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The excavations of ancient Eliki (Helice) in Aigialia

Eliki (Helice) was an ancient Greek town at the Selinus River located at the southern end of the Gulf of Corinth near the modern city of Aigio.
In 373 BC, a severe earthquake destroyed the town and it disappeared into the sea.
The writings of the historians Pausanias, Heridotus, Marcus Aurelius, Siculus and of Homer’s “Iliad” all refer to Eliki.
The Elikonian Temple of Poseidon was located there and the centre for the worship of Poseidon, the god of the sea and the big bronze statue of Poseidon was the only thing to remain standing after the earthquake. In the Iliad, Poseidon is “patron of Helike”.
Pausanias wrote about Helice being the daughter of Selinos and Aigialia (later Achaia) and she was married to Ion, son of the King of Athens, who named the town after her.
The Greek historian Diodoru Siculus wrote that the city of Helice was “first among the towns of Achaia” before the earthquake.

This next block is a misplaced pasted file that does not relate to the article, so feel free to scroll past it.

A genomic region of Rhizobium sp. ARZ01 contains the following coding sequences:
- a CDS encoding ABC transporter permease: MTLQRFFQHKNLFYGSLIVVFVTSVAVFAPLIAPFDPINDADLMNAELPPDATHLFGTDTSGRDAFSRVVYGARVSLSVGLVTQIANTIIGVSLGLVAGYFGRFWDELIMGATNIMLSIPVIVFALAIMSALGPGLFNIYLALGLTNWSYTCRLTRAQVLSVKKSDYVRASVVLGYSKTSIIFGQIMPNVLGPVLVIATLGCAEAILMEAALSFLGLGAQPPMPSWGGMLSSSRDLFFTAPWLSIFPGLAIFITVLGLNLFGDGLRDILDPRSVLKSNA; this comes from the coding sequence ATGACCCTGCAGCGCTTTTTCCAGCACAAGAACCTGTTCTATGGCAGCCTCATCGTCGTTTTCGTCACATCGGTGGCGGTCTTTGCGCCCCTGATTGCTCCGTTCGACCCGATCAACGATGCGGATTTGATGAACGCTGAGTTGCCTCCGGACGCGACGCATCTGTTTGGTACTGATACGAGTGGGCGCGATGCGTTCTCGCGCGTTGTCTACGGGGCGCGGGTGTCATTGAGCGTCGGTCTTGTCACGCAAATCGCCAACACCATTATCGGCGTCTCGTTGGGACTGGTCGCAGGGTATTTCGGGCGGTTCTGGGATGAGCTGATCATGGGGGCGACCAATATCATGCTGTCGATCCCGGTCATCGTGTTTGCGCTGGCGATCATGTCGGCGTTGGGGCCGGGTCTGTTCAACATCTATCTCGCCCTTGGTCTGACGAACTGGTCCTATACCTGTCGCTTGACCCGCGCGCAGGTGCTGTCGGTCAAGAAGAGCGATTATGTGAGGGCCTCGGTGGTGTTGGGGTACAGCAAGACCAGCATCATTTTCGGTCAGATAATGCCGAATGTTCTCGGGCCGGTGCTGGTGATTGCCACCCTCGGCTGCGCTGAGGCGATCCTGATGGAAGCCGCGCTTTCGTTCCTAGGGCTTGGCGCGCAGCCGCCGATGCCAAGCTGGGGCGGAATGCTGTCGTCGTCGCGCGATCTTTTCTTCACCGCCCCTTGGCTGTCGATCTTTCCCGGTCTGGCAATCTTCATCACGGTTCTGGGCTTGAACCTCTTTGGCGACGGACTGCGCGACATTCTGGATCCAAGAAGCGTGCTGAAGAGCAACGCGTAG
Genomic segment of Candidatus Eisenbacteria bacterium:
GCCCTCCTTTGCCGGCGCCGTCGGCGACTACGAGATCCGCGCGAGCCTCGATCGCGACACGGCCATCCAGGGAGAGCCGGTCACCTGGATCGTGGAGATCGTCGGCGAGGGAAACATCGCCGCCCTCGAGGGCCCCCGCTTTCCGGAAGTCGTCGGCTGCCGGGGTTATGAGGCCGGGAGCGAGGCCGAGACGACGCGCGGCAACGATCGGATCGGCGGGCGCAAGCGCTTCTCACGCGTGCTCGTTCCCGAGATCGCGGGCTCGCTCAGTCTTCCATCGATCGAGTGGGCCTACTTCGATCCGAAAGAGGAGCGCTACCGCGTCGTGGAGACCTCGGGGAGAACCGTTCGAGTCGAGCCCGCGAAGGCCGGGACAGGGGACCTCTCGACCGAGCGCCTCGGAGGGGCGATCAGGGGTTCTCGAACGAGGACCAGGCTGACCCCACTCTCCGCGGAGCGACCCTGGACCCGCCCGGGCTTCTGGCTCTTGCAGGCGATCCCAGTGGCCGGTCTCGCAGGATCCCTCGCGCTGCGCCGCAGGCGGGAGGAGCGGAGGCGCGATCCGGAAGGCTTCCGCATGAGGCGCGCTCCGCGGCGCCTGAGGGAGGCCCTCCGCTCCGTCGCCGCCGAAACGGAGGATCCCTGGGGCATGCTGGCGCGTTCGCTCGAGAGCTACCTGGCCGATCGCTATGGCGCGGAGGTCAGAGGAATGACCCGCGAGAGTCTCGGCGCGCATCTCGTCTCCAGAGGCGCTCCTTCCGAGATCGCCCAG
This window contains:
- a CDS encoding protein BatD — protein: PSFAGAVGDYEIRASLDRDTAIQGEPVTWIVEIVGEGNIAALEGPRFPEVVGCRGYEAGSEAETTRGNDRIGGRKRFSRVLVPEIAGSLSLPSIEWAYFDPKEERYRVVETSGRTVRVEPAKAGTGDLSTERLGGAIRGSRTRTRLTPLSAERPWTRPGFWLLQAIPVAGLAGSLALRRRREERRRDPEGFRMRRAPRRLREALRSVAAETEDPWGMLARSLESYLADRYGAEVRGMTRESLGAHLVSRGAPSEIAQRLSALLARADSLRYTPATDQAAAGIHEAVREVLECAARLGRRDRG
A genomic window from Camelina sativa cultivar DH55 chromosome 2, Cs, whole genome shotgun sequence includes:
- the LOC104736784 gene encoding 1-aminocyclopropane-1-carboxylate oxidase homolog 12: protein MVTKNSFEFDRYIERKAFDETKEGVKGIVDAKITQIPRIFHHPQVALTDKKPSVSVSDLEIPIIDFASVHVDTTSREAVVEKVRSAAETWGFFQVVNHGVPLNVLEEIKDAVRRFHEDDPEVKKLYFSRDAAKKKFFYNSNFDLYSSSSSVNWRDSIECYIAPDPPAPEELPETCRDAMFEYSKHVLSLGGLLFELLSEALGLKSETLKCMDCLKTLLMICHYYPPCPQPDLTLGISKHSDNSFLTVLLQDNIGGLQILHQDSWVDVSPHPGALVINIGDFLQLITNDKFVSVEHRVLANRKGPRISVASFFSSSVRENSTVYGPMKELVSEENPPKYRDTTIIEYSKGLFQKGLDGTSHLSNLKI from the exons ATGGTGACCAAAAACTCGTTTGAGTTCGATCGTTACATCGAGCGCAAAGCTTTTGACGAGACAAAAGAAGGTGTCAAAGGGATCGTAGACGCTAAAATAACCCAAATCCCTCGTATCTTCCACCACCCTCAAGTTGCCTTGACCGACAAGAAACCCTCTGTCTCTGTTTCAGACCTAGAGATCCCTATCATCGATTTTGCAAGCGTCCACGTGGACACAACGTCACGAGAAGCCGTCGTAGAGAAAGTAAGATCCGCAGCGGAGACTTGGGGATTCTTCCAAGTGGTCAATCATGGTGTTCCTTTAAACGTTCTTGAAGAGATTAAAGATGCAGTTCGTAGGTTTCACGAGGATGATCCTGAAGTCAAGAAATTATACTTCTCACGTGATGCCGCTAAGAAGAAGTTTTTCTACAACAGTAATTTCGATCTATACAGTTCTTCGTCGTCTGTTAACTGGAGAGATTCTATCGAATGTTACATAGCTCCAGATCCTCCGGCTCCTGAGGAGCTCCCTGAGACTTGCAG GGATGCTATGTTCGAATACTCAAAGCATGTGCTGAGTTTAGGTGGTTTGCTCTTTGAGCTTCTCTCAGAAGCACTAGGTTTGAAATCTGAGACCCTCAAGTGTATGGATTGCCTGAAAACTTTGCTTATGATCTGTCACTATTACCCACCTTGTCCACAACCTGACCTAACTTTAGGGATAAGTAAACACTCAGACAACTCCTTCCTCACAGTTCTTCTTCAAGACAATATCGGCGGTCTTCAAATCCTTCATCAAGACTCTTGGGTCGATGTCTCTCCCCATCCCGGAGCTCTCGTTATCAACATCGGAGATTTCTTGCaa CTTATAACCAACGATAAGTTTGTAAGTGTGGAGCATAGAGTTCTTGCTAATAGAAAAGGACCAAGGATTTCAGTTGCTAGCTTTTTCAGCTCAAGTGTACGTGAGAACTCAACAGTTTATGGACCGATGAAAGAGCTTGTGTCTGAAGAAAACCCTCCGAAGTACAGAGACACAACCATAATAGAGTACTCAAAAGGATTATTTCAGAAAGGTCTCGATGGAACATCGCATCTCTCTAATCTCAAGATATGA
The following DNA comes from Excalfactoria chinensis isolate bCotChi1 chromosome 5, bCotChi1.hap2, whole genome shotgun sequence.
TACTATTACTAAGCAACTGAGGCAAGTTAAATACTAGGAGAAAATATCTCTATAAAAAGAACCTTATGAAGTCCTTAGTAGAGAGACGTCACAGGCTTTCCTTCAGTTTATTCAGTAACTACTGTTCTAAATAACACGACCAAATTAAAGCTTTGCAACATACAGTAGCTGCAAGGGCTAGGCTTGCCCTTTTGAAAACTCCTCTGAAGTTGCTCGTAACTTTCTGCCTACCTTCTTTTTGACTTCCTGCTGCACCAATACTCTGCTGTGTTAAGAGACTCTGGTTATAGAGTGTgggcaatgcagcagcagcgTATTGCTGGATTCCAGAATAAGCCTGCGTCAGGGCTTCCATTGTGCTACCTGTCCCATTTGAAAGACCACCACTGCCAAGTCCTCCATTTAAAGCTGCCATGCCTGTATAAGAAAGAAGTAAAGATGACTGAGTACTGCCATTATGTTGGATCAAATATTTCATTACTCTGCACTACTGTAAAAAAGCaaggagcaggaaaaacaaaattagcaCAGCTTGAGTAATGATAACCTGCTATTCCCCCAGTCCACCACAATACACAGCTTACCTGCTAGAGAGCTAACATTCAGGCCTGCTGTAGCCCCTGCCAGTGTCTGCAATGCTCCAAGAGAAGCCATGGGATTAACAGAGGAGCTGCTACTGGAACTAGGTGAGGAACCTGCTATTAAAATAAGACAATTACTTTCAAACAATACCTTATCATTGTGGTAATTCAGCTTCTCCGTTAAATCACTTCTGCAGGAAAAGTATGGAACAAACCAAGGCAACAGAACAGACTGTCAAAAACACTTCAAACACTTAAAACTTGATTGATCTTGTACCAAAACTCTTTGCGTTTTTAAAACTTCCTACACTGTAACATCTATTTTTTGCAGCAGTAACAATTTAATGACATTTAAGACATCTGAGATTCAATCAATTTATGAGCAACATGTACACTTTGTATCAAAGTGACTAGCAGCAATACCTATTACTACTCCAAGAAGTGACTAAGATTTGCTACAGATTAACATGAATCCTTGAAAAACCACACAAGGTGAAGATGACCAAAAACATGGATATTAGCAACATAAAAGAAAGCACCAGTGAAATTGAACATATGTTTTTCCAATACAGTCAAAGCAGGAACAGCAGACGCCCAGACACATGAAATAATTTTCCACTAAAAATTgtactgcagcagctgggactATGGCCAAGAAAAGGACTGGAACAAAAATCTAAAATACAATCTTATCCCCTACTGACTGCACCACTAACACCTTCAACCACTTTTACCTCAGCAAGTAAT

Marcus Aurelius (121-180 AD) wrote in his memoirs: “… and how many towns are totally dead, Helice, Pompeii and Herculaneum and countless others”.
For many years archaeologists have been trying to locate the sunken city of Helice and were successful at many excavation sites. These findings are attributed to the archaeologists Dora Katsonopoulou and Steven Soter.


One of the most important monuments in the area, carved for the most part in bedrock overlooking the Corinthian Gulf and geographically opposite Delphi.
Its construction dates back to the middle of the 3rd century BC (280-250 BC).
The first excavations began in 1916 under the Austrian archaeologist Otto Walter and the Austrian Archaeological Institute.
Today it has been fully uncovered and significant restoration work has been done, which continues to this day.
The theater hosts a few select cultural performances during the summer.